My university experience during the pandemic

8th March 2021

Thanks to the pandemic and the need for social distancing, universities have been forced to make a transition from in-person teaching to remote learning. That also has changed the dynamic between teachers and students. With a year of online teaching behind us, we are now in a position to reflect on this new framework for teaching.

While teachers have been challenged, learning how to use digital tools and rethinking their teaching methods, students have become their supervisors and self-regulators. Now we can’t rely on the body language with non-verbal communication missing - one can only guess how learning is received.

The absence of teachers or other students causes individual student's problems to become more isolating. The walls constructed between us allow people to be crushed as those walls steadily closing on us. Students and lecturers interact behind screens and replace human interactions with messages and e-mails. Both parties have launched into unfamiliarity, but with an expectation of everything to stay normal.

It becomes harder to differentiate between different aspects of life when all parts of it become more homogenous. Paradoxically, this is what pushed me out of my comfort zone. After ten hours of virtual lectures a week, students have ended up with an overwhelming amount of free time. To make my days less wasteful, I’ve tried a variety of habits and routines, and the experience of being a student has completely shifted.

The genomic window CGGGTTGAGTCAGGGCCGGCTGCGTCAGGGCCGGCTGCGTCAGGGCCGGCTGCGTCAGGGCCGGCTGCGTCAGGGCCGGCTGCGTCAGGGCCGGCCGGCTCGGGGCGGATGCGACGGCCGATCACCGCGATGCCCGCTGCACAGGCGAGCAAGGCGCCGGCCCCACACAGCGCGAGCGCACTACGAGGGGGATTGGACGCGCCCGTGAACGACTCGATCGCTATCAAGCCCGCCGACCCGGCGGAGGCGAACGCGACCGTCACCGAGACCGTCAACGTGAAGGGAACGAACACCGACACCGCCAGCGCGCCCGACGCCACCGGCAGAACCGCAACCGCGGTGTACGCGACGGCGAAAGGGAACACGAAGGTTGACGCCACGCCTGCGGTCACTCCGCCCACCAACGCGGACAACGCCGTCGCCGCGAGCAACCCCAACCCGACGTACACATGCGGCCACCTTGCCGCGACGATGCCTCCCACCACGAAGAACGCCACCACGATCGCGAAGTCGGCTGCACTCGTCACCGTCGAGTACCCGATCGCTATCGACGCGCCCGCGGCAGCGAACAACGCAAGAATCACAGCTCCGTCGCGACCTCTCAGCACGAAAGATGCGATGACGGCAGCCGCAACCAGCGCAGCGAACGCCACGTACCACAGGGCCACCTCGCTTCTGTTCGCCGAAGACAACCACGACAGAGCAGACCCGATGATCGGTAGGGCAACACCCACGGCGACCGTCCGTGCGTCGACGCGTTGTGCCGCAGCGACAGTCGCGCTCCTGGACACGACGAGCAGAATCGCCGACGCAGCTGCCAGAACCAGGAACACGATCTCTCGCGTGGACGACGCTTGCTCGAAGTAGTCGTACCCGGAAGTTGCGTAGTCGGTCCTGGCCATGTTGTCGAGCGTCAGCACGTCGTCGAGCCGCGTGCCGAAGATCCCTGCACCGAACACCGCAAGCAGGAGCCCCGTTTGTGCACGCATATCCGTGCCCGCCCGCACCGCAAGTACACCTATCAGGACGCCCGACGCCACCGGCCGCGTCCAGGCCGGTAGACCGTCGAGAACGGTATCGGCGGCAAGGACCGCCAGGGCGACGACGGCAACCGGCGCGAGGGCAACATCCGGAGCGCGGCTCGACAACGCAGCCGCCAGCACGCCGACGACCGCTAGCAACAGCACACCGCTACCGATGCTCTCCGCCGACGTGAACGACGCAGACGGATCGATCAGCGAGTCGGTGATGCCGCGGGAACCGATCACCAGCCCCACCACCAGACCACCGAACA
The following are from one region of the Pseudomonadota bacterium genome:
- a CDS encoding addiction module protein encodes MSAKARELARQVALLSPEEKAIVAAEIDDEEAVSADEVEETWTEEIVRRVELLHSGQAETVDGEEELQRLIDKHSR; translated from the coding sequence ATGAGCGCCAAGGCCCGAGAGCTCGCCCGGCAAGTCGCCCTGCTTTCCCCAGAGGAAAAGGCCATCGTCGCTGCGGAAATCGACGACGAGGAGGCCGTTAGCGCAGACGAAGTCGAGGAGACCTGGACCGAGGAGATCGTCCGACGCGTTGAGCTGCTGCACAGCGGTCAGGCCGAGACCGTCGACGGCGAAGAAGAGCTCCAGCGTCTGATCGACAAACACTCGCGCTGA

Instead of feeling overwhelmed and hapless because of the chaos in the world, habitual structures allowed me for more control over certain components of my life. It was vital to make days significant for any reason because otherwise, they would flow over unnoticed.

Photo credit: Brooke Cagle (Unsplash)

As soon as I got comfortable living the life I designed, it brought me to the realisation of how much autonomy we actually have over our lives. It sounds frightening at first because nobody wants to have so much responsibility and influence over it. People tend to think of life happening to them, not for them.

Yet, there is something very particular that academia offers. It provides a foundation and a scope for further expansion. But the active part of the journey is discovering one’s own voice and turning all experiences into personal development. People around us can teach us the most valuable lessons as we take in our surroundings also. The understanding of who we are may push us in the right directions in life.

Photo credit: Shubham Sharan (Unsplash)

These figurative walls led to a grasp at the void, which led me to find my serenity. When the pattern of constantly hoping & worrying about the future stops, things start shifting. When we detach from the external, the internal takes over. Perhaps aside from the alienation & isolation; there are some benefits of the pandemic.

In the future, circumstances will change. People will return to their previous jobs, universities, and friends, with habits of old returning. But the lessons learned are invaluable. Through adversity, one can learn the importance of relinquishing control. Through self-awareness, one can learn how to live to the fullest potentiality. There is great comfort found in the inertia of stillness.

What was your experience of the pandemic?
I can't see any positive outcomes.
I can see some positive outcomes.
I had a positive experience
I don't know.
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